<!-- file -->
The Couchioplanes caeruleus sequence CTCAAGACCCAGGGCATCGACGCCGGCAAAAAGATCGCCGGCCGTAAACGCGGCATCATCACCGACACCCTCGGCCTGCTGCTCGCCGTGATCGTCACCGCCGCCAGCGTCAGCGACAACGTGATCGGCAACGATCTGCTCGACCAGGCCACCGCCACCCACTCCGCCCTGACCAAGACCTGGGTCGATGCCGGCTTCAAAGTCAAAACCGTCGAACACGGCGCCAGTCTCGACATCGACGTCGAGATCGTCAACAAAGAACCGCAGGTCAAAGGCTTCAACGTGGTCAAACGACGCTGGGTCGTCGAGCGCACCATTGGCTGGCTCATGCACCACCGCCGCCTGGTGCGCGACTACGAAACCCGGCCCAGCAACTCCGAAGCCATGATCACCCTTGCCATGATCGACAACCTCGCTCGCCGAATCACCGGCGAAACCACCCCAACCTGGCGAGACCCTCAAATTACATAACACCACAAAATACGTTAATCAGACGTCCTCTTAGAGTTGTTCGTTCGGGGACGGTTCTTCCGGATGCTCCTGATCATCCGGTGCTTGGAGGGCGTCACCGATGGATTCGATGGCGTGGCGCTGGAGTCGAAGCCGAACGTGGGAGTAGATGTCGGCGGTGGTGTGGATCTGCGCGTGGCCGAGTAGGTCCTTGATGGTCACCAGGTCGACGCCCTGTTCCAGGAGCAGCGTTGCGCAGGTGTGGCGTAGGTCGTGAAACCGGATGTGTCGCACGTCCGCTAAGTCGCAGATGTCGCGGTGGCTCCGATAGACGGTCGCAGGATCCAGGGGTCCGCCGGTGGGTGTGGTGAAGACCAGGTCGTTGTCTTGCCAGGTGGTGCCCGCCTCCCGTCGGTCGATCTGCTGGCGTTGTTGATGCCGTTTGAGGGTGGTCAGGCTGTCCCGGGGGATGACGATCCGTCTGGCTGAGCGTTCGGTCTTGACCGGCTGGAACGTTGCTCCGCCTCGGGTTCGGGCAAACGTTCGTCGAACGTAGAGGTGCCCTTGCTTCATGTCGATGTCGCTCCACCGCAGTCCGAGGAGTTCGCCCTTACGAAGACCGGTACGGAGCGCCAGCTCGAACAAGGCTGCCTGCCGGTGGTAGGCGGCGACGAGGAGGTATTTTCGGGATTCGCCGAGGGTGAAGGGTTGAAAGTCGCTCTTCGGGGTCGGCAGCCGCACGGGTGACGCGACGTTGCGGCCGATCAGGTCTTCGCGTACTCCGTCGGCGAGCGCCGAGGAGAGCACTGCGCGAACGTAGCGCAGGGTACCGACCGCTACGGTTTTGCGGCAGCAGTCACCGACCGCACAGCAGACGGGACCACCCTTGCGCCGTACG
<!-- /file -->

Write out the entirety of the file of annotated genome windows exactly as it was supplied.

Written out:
The Couchioplanes caeruleus sequence CTCAAGACCCAGGGCATCGACGCCGGCAAAAAGATCGCCGGCCGTAAACGCGGCATCATCACCGACACCCTCGGCCTGCTGCTCGCCGTGATCGTCACCGCCGCCAGCGTCAGCGACAACGTGATCGGCAACGATCTGCTCGACCAGGCCACCGCCACCCACTCCGCCCTGACCAAGACCTGGGTCGATGCCGGCTTCAAAGTCAAAACCGTCGAACACGGCGCCAGTCTCGACATCGACGTCGAGATCGTCAACAAAGAACCGCAGGTCAAAGGCTTCAACGTGGTCAAACGACGCTGGGTCGTCGAGCGCACCATTGGCTGGCTCATGCACCACCGCCGCCTGGTGCGCGACTACGAAACCCGGCCCAGCAACTCCGAAGCCATGATCACCCTTGCCATGATCGACAACCTCGCTCGCCGAATCACCGGCGAAACCACCCCAACCTGGCGAGACCCTCAAATTACATAACACCACAAAATACGTTAATCAGACGTCCTCTTAGAGTTGTTCGTTCGGGGACGGTTCTTCCGGATGCTCCTGATCATCCGGTGCTTGGAGGGCGTCACCGATGGATTCGATGGCGTGGCGCTGGAGTCGAAGCCGAACGTGGGAGTAGATGTCGGCGGTGGTGTGGATCTGCGCGTGGCCGAGTAGGTCCTTGATGGTCACCAGGTCGACGCCCTGTTCCAGGAGCAGCGTTGCGCAGGTGTGGCGTAGGTCGTGAAACCGGATGTGTCGCACGTCCGCTAAGTCGCAGATGTCGCGGTGGCTCCGATAGACGGTCGCAGGATCCAGGGGTCCGCCGGTGGGTGTGGTGAAGACCAGGTCGTTGTCTTGCCAGGTGGTGCCCGCCTCCCGTCGGTCGATCTGCTGGCGTTGTTGATGCCGTTTGAGGGTGGTCAGGCTGTCCCGGGGGATGACGATCCGTCTGGCTGAGCGTTCGGTCTTGACCGGCTGGAACGTTGCTCCGCCTCGGGTTCGGGCAAACGTTCGTCGAACGTAGAGGTGCCCTTGCTTCATGTCGATGTCGCTCCACCGCAGTCCGAGGAGTTCGCCCTTACGAAGACCGGTACGGAGCGCCAGCTCGAACAAGGCTGCCTGCCGGTGGTAGGCGGCGACGAGGAGGTATTTTCGGGATTCGCCGAGGGTGAAGGGTTGAAAGTCGCTCTTCGGGGTCGGCAGCCGCACGGGTGACGCGACGTTGCGGCCGATCAGGTCTTCGCGTACTCCGTCGGCGAGCGCCGAGGAGAGCACTGCGCGAACGTAGCGCAGGGTACCGACCGCTACGGTTTTGCGGCAGCAGTCACCGACCGCACAGCAGACGGGACCACCCTTGCGCCGTACG